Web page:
The Torah itself suggests a path. When Abraham thinks that God will unfairly destroy Sodom, Abraham says ‘chalilah lecha’ – you are committing a sacrilege. You are crossing a red line, because for the Judge of all the earth to be unjust is a moral outrage. So, one way of reclaiming mitzvah is to ask: what are our red lines? What triggers our moral outrage?
When Jewish kids are beaten up on a university campus which is supposed to encourage free speech and tolerance – that should be a red line in a democracy. When that sacred boundary is crossed, it should trigger visceral outrage. But, in a society that lacks the concept of sacred boundary, we won’t get that visceral response.
But, there is also another path. Let’s go back to our tv commercial. What obligates the father in this scene? There is no powerful figure standing over this dad coercing him. There is no stultifying social pressure to conform to something meaningless. What obligates the dad is this small innocent child who needs him, who depends on him.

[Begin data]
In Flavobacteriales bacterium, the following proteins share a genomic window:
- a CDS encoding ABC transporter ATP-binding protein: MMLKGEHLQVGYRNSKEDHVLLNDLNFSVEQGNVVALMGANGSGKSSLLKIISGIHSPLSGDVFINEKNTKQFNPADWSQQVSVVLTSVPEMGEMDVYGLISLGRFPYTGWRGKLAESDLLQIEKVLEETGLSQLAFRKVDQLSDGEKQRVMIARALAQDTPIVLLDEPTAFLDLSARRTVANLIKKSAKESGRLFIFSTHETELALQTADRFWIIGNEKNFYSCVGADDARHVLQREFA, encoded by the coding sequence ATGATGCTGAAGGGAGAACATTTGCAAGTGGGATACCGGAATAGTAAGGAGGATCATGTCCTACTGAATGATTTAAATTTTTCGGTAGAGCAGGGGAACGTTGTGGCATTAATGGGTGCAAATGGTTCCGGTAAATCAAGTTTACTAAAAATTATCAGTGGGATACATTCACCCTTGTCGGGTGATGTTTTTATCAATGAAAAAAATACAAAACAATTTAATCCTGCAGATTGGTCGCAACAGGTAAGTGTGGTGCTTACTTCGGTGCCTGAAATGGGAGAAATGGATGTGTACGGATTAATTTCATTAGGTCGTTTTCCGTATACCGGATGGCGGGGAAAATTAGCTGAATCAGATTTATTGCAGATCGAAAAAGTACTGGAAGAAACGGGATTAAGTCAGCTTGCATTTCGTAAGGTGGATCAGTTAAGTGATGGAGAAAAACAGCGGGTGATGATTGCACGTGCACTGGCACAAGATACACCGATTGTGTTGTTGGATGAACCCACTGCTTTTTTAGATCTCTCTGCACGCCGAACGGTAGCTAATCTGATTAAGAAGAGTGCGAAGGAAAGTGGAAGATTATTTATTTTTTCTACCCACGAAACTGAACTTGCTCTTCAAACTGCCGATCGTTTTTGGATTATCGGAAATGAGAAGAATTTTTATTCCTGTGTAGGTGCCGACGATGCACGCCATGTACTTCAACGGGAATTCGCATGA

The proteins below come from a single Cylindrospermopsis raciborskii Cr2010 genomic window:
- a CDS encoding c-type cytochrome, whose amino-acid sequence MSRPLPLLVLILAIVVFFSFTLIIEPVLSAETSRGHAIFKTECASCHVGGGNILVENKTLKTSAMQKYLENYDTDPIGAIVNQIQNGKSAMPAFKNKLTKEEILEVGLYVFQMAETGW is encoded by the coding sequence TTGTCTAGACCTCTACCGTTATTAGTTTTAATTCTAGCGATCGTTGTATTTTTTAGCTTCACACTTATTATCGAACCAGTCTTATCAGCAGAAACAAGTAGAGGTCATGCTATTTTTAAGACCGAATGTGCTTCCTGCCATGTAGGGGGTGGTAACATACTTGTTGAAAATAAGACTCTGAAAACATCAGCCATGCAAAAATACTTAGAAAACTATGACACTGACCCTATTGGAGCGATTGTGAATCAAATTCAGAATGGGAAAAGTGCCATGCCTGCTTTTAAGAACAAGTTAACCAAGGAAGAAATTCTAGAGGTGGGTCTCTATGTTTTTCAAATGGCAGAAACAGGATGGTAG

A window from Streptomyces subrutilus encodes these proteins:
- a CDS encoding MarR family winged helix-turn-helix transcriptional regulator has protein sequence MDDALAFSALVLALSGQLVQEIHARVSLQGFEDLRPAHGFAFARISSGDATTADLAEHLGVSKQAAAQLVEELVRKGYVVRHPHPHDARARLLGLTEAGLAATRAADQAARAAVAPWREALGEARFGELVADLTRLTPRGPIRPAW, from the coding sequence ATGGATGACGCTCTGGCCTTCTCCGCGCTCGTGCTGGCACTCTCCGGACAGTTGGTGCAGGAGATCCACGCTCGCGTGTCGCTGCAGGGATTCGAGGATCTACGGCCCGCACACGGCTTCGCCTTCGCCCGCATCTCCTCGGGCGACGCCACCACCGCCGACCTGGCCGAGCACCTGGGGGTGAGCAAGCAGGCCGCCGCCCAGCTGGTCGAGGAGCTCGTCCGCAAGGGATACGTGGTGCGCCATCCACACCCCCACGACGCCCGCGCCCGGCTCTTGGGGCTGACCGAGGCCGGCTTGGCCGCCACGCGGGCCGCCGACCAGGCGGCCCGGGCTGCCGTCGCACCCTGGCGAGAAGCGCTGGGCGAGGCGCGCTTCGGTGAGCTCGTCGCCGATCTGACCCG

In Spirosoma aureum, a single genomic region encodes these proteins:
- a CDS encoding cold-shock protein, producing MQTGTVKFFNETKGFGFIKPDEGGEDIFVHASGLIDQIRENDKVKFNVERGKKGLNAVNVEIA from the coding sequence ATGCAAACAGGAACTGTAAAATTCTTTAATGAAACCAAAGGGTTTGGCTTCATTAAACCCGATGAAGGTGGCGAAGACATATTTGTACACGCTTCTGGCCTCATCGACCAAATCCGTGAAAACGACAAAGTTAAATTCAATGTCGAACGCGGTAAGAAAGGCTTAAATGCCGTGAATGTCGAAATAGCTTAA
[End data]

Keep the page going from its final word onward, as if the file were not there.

A mitzvah calls our attention to the people who need us and to whom our response is a sacred obligation. Saying a blessing after we eat is a mitzvah. Why? When Rabbi Kula was here, he explained it this way. After we’ve eaten, we’re full. Now, imagine if everyone felt that way. And, what are we doing about it?
Sefardic Jews have a beautiful custom. Before they say the blessing over bread, they recite this verse: “Einei kol elecha yesaberu/God, all eyes look hopefully to you. And, You, God, give them what they need.” That’s an invitation to us. Think of little Dave, standing in his crib, looking at his father. Who else is looking at us this way? Who else is looking hopefully to us?